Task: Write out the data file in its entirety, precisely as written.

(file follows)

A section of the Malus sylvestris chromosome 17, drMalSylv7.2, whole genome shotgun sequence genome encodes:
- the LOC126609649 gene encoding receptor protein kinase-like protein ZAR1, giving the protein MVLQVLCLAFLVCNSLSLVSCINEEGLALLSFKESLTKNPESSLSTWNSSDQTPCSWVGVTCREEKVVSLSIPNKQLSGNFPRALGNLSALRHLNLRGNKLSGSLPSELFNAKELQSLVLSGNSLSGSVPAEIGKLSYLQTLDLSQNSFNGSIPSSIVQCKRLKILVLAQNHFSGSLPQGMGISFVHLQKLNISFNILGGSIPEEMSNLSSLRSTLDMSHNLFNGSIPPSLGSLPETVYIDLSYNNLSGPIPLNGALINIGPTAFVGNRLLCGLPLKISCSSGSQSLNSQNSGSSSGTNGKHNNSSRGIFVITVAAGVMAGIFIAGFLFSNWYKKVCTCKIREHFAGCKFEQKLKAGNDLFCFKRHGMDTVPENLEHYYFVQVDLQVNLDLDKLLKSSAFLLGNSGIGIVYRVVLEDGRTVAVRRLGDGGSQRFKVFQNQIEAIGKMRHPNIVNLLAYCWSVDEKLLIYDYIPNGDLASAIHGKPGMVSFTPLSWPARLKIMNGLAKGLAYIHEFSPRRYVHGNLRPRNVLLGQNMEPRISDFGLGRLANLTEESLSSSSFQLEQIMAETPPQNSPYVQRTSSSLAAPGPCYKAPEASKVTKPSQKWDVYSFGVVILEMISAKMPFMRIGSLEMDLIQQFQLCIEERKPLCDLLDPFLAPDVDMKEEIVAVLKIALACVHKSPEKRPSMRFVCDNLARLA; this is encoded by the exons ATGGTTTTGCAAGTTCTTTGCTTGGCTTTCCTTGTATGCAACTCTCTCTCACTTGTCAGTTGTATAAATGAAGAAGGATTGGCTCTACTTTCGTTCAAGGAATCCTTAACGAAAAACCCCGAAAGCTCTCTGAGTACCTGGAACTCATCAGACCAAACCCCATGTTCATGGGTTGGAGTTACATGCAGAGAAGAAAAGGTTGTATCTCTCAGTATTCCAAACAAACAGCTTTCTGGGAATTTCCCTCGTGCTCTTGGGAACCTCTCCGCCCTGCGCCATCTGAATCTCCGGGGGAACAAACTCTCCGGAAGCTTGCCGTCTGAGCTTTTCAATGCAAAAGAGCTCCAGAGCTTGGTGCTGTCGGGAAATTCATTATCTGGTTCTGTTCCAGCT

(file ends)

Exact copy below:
A section of the Malus sylvestris chromosome 17, drMalSylv7.2, whole genome shotgun sequence genome encodes:
- the LOC126609649 gene encoding receptor protein kinase-like protein ZAR1, giving the protein MVLQVLCLAFLVCNSLSLVSCINEEGLALLSFKESLTKNPESSLSTWNSSDQTPCSWVGVTCREEKVVSLSIPNKQLSGNFPRALGNLSALRHLNLRGNKLSGSLPSELFNAKELQSLVLSGNSLSGSVPAEIGKLSYLQTLDLSQNSFNGSIPSSIVQCKRLKILVLAQNHFSGSLPQGMGISFVHLQKLNISFNILGGSIPEEMSNLSSLRSTLDMSHNLFNGSIPPSLGSLPETVYIDLSYNNLSGPIPLNGALINIGPTAFVGNRLLCGLPLKISCSSGSQSLNSQNSGSSSGTNGKHNNSSRGIFVITVAAGVMAGIFIAGFLFSNWYKKVCTCKIREHFAGCKFEQKLKAGNDLFCFKRHGMDTVPENLEHYYFVQVDLQVNLDLDKLLKSSAFLLGNSGIGIVYRVVLEDGRTVAVRRLGDGGSQRFKVFQNQIEAIGKMRHPNIVNLLAYCWSVDEKLLIYDYIPNGDLASAIHGKPGMVSFTPLSWPARLKIMNGLAKGLAYIHEFSPRRYVHGNLRPRNVLLGQNMEPRISDFGLGRLANLTEESLSSSSFQLEQIMAETPPQNSPYVQRTSSSLAAPGPCYKAPEASKVTKPSQKWDVYSFGVVILEMISAKMPFMRIGSLEMDLIQQFQLCIEERKPLCDLLDPFLAPDVDMKEEIVAVLKIALACVHKSPEKRPSMRFVCDNLARLA; this is encoded by the exons ATGGTTTTGCAAGTTCTTTGCTTGGCTTTCCTTGTATGCAACTCTCTCTCACTTGTCAGTTGTATAAATGAAGAAGGATTGGCTCTACTTTCGTTCAAGGAATCCTTAACGAAAAACCCCGAAAGCTCTCTGAGTACCTGGAACTCATCAGACCAAACCCCATGTTCATGGGTTGGAGTTACATGCAGAGAAGAAAAGGTTGTATCTCTCAGTATTCCAAACAAACAGCTTTCTGGGAATTTCCCTCGTGCTCTTGGGAACCTCTCCGCCCTGCGCCATCTGAATCTCCGGGGGAACAAACTCTCCGGAAGCTTGCCGTCTGAGCTTTTCAATGCAAAAGAGCTCCAGAGCTTGGTGCTGTCGGGAAATTCATTATCTGGTTCTGTTCCAGCT